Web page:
Tag Archives: squid

Live fast and die young: same-sex sexual behaviour in a deep-sea squid

Little is known about the reproductive habits of deep-living squids. Using remotely operated vehicles in the deep waters of the Monterey Submarine Canyon, scientists from the Monterey Bay Aquarium Research Institute and University of Rhode Island have found evidence of mating on similar body locations in males and females of the rarely seen mesopelagic squid Octopoteuthis deletron.

In a study published today in Biology Letters, male squid were found to routinely and indiscriminately mate with both males and females.

Most squid species are short-lived and promiscuous, with a single, brief reproductive period. In the deep, dark habitat where O. deletron lives, potential mates are few and far between. The researchers suggest that same-sex mating behaviour by O. deletron is part of a reproductive strategy that maximizes success by inducing males to indiscriminately and swiftly inseminate every same species squid that they encounter.

Direct observations of mating behaviour of deep-sea squid are restricted to a single observation of a possible mating event. Using remotely operated vehicles (ROVs) for exploration and research, has shed new light on our knowledge of deep-sea squid behaviour.

Males of the genus Octopoteuthis deposit spermatophores, complex structures containing millions of sperm, on the female. Here they discharge sperm-containing sacs called spermatangia that implant into the female’s tissue. Empty spermatangia remain attached to a female’s body and provide evidence of recent mating.

Same sex mating behaviour in marine invertebrates is very poorly known, although it has been reported before in cephalopods.

Mating in O. deletron, as in many other squids, is probably rapid, as spermatophores are quickly passed between partners and spermatangia release follows soon thereafter. Mature males and maturing mated females of O. deletron are of the same size, solitary and have only minor morphological differences. The combination of a solitary life, poor sex differentiation, the difficulty of locating a squid of the same species and the rapidity of the sexual encounter probably results in the observed high frequency of spermatangia-bearing males in this species. Apparently, the costs involved in losing sperm to another male are smaller than the costs of developing sex discrimination and courtship, or of not mating at all. This behaviour further exemplifies the ‘live fast and die young’ life strategy of many cephalopods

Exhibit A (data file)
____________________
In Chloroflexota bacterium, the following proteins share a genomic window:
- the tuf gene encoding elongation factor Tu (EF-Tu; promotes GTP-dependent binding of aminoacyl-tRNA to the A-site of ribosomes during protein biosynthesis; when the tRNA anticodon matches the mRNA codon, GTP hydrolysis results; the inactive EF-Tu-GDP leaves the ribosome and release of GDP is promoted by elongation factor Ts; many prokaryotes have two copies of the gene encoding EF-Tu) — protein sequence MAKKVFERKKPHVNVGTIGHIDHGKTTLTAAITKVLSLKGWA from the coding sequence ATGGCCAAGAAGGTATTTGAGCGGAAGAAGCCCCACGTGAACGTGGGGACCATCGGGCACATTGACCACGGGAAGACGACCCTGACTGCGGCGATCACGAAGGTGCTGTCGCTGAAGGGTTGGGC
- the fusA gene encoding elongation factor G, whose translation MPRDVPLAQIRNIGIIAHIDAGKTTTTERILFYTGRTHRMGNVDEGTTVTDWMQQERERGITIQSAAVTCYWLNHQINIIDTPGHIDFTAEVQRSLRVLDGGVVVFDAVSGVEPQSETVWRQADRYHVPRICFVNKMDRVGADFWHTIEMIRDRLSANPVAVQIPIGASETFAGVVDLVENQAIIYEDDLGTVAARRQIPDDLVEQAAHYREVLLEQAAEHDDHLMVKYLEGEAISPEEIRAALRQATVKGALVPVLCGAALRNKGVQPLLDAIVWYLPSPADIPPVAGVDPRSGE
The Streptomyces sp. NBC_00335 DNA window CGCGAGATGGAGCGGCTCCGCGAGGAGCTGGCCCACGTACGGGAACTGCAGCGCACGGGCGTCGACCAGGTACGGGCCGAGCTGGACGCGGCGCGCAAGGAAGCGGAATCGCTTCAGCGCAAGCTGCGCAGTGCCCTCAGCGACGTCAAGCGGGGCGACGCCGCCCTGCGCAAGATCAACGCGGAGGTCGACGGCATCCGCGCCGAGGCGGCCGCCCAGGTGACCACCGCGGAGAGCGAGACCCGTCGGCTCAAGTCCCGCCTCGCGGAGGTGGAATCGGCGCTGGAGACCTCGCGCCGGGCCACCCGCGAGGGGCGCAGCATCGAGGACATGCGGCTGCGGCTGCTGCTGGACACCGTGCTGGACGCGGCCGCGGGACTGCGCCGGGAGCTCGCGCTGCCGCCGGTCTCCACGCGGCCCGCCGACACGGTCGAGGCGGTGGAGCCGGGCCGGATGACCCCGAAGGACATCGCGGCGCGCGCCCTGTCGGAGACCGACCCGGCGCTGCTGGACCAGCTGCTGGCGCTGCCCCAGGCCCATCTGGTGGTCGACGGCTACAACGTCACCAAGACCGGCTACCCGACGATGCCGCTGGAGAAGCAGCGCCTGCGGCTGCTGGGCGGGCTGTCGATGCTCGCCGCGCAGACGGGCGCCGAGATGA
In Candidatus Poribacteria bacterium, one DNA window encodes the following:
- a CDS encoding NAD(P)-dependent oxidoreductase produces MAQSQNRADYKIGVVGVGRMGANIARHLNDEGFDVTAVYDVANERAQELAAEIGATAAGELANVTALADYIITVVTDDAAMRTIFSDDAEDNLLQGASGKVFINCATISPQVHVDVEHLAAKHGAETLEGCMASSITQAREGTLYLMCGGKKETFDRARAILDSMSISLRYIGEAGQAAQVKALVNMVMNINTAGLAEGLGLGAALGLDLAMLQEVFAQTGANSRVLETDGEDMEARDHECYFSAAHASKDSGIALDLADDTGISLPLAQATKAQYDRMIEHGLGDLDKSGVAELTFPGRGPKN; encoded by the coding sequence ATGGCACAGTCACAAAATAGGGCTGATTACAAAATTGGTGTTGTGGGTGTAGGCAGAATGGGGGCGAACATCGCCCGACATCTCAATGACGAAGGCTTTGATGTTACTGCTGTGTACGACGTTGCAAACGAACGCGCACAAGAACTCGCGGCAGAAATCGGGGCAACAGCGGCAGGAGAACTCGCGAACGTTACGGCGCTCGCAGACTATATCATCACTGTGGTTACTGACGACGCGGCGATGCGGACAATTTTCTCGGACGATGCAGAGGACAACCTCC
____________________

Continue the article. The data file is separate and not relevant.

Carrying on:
Further Reading:
Hendrik J. T. Hoving, Stephanie L. Bush, and Bruce H. Robison
A shot in the dark: same-sex sexual behaviour in a deep-sea squid
Biol Lett 2011 : rsbl.2011.0680v1-rsbl20110680.

New Species of Squid Found

Scientists have discovered a new, large, species of squid in the Indian Ocean, says the International Union for Conservation of Nature.

The new species is 70 cm long, long and slender with a light-producing organ acting as a lure to attract prey.

The squid was found during a seamounts cruise in the southern Indian Ocean. Seamounts are typically steep-sided extinct volcanoes that, officially, are at least 1000 m high. The peaks of these undersea mountains are usually from a few hundred to a few thousand meters below the sea surface. So far, more than 70 types of squid have been identified from the seamounts cruise, representing over a fifth of all squid species around the world.

Seamounts are very rich in sealife. Large ocean predators, like sharks and whales, go there to feed during their migrations. The populations of fish which live around the seamounts, though, are targetted by fishermen. Dr. Alex Rogers from the Zoological Society in London says

“Without a doubt, fishing has been the major threat to seamount ecosystems for probably the last 30 or 40 years…because many of these seamounts were a long way from land regulation of these fisheries has been very poor if no completely missing.”

He added that the fish targetted are incredibly long-lived, up to 150 years. They reach maturity late and so are very vulnerable to over-fishing.

Further reading:
IUCN Seamounts – Seamounts Conservation and Management Project

Colossal Squid Caught at Surface of Ocean

A colossal squid has been caught in Antarctic waters, the
first example of retrieved virtually intact from the
surface of the ocean. “Now we know that it is moving
right through the water column, right up to the very
surface and it grows to a spectacular size.” Commented New Zealand squid expert and senior research fellow at Auckland University of Technology, Dr Steve O’Shea.

There have only ever been six specimens of this squid recovered: five have come from the stomachs of sperm whales and the sixth was caught in a trawl net at a depth of 2,000 to 2,200 metres.

This squid has one of the largest beaks known of any squid and also has unique swivelling hooks on the clubs at the ends of its tentacles.

“It really has to be one of the most frightening predators out there. It’s without parallel in the oceans,”

More info: http://news.bbc.co.uk/1/hi/sci/tech/2910849.stm

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